Surrounding all of this like the praline around a pecan is the music and dancing that flesh out this work. Never trivial, always beautiful, I feel as if the creators of this show tried their hardest to keep us put by giving us beautiful singing and hair-raising choreography (oh, that electric chair song!) to help balance out the horrors we’re watching on stage. In some ways, it’s the Cabaret approach all over again, minus the sex and the drugs, with us hoping against hope that “I won’t lie to be free” Haywood Patterson (Kyle Scatliffe – how does he do it night after night?) is going to get a happy ending. Because, you know, that’s how it happens in Cabaret, right?

I could go on and on about how good the performances were, mutter a bit about the strange presence of “The Lady” (obviously meant from the beginning to be Rosa Parks – Dawn Hope), cheer about the inventive choreography, beam at the stripped down set that lets you build trains, jails, courtrooms, and plantation homes with your imaginations. But instead, I’ll just note that top price tickets for this show are 35 quid, and that, even at that price, I judge them to be a giveaway for what you get in return. It’s been extended to December 21st, and the running time is 1:45, by which time you’ll be exhausted and exhilarated and possibly wanting a drink. Book early: I think this might be the show you decide to go see twice – as it’s not British history you’re watching, there’s just enough separation to truly revel in the amazing thing the actors have created. The Scottsboro Boys is the crowning glory of the diamonds of American musical theater: don’t miss it.

Review – The Scottsboro Boys – Lyceum Theater (New York City)

October 11, 2010

Of all of the shows opening in New York this autumn, the one I was most excited about was Scottsboro Boys. Not Elf, not Pee Wee Herman, not Women on the Verge of a Nervous Breakdown – but a (for all intents and purposes) new musical by the brilliant team of Kander and Ebb. I couldn’t wait to have the chance to hear their musicality and wit applied anew (albeit somewhat after the fact given that Ebb died in 2004, leaving the lyrics behind). Frankly, the chance to see this show was a cause for hootin’ and hollerin’ and practically reason enough to support my pilgrimage across the pond to the Great White Way (though I was mostly going to see ballet). Previews were starting the last three days of my visit, and by gum, I was gonna go!

Four days later, I’m still finding it a bit difficult to summarize the show in a review-worthy way. In its offensiveness, it’s right up there with Jerry Springer:The Musical – a show I adored for its high-kicking, multi-racial chorus line of Ku Klux Klansmen at the end of act one. But watching a play that digs so hard at America’s racist past without feeling uncomfortable was pretty much impossible on the face, and add to it shovelfulls of creepy “ole time” images (such as black men in white face and an actor scratching his head like he was a gorilla) with a thick helping of anti-Semitism on top (what was the name of that song, “Don’t Take That Jew Money?”* – not one I’ll be singing at the piano bar any time soon), and you, too, may be asking yourself if this is a show worth sitting through (like the African-American audience woman I queried at the end of the show who was ready to walk after 20 minutes). I had to ask myself: if we support this show as audience members, are we supporting the racist and anti-semitic messages of its characters and of several aspects of the production?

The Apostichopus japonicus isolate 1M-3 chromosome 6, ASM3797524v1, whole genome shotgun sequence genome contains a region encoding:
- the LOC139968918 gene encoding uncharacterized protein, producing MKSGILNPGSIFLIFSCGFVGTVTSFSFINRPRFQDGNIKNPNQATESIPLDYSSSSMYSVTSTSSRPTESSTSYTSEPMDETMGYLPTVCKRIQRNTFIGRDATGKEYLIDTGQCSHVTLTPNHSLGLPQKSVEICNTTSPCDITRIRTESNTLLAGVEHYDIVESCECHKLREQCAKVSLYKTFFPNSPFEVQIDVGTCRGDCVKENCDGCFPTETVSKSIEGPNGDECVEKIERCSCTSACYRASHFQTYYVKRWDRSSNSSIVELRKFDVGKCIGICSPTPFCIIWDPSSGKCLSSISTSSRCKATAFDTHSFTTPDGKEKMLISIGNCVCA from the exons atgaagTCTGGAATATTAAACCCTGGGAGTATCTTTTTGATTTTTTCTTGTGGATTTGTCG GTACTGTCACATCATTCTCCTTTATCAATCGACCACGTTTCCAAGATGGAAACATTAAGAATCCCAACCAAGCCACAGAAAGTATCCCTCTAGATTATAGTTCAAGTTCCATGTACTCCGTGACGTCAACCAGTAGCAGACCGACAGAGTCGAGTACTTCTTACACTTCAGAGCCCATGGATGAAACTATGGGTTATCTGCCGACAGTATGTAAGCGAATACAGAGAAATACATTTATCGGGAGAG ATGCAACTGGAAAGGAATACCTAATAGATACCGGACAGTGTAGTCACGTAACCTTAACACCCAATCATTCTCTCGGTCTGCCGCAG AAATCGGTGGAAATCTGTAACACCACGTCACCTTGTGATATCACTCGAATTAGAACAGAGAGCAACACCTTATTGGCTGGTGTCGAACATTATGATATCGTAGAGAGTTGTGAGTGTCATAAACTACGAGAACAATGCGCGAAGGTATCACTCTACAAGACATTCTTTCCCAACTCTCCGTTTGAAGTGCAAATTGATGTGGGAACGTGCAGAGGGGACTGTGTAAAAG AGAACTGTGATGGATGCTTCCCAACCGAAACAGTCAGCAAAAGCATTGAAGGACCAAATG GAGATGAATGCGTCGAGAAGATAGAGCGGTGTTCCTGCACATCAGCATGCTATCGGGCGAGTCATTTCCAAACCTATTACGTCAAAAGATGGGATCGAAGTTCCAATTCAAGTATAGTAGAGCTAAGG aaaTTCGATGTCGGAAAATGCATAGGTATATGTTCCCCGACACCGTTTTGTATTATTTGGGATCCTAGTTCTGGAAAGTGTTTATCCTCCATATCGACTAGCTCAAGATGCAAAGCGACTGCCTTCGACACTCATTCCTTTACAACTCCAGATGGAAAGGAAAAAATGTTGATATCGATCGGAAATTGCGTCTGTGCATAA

This question is further complicated by the obvious anti-racist message: the whole point of the show is that the nine black men accused of rape in 1930s Alabama were individuals with hopes and dreams, talent and ambition. Our ability to tolerate the evil attitudes of the society surrounding them is somewhat tempered by having all of the roles played by these men (other than the near-invisible “interlocutor”): thus the sherrif who beats them and the women who accuse them are all black men, a situation which, I think, just barely manages to temper the evil words that come out of their mouths. Still, when the Alabama attorney goes on an anti-Northern, anti-Jewish rant … suddenly I was brought back to the history of enmity between these two communities, and I didn’t find it the least bit comic. It was ameliorated by the fact that the character being reviled was quite decent, just as much as his defendents (if clearly suffering from his own superiority and racist issues, per one of his songs), but … nails on a chalkboard, I tell you. Letting the nine men rip apart a song about the sweet old South – and how crappy it really was if you weren’t white – didn’t do enough to sugar over these other vile words.

Being uncomfortable really does seem to be at the heart of this show. The actors were the creme de la creme, and I was thrilled to see, finally, a stage full of black talent (how long has it been?), in a show that really let them show off their skills as performers. The show has great singing, a horrifying (yet well-executed) tap dancing routine, and an execution that lets the actors display their range as they (nearly all) play several roles. I was disappointed that the music didn’t show the lyrical wit of other works by Kander and Ebb …. yet there was no doubt that what I saw was extremely powerful. I’m not familiar with the conceit of a minstrel show, so I can’t say to what extent it held up (or held a warped mirror up to) the tradition.

Still …. when I thnk back on all of the musicals I’ve seen this year, Scottsboro Boys will stand out for many reasons. I’m still out on whether it’s a must-see or better-to-avoid. Yet, as someone who’s dedicated to theater as an art form, I am leaning toward see, because anything that makes me this uncomfortable and sparks as much discussion as this show did is probably better faced and dealt with than avoided.

* Actually the song is called “Financial Advice,” but, like “Dance 10, Looks 3” it’s unlikely to be known by its actual title.

(This review is for a preview performance that took place on October 8, 2010. For another view, see David Finkle’s review in the Huffington Post or Steve On Broadway’s review of the Guthrie production. The show is booking at least through the end of February, 2011. For a deeper analysis of what this show is trying to do, please see Patrick Healy’s New York Times article.)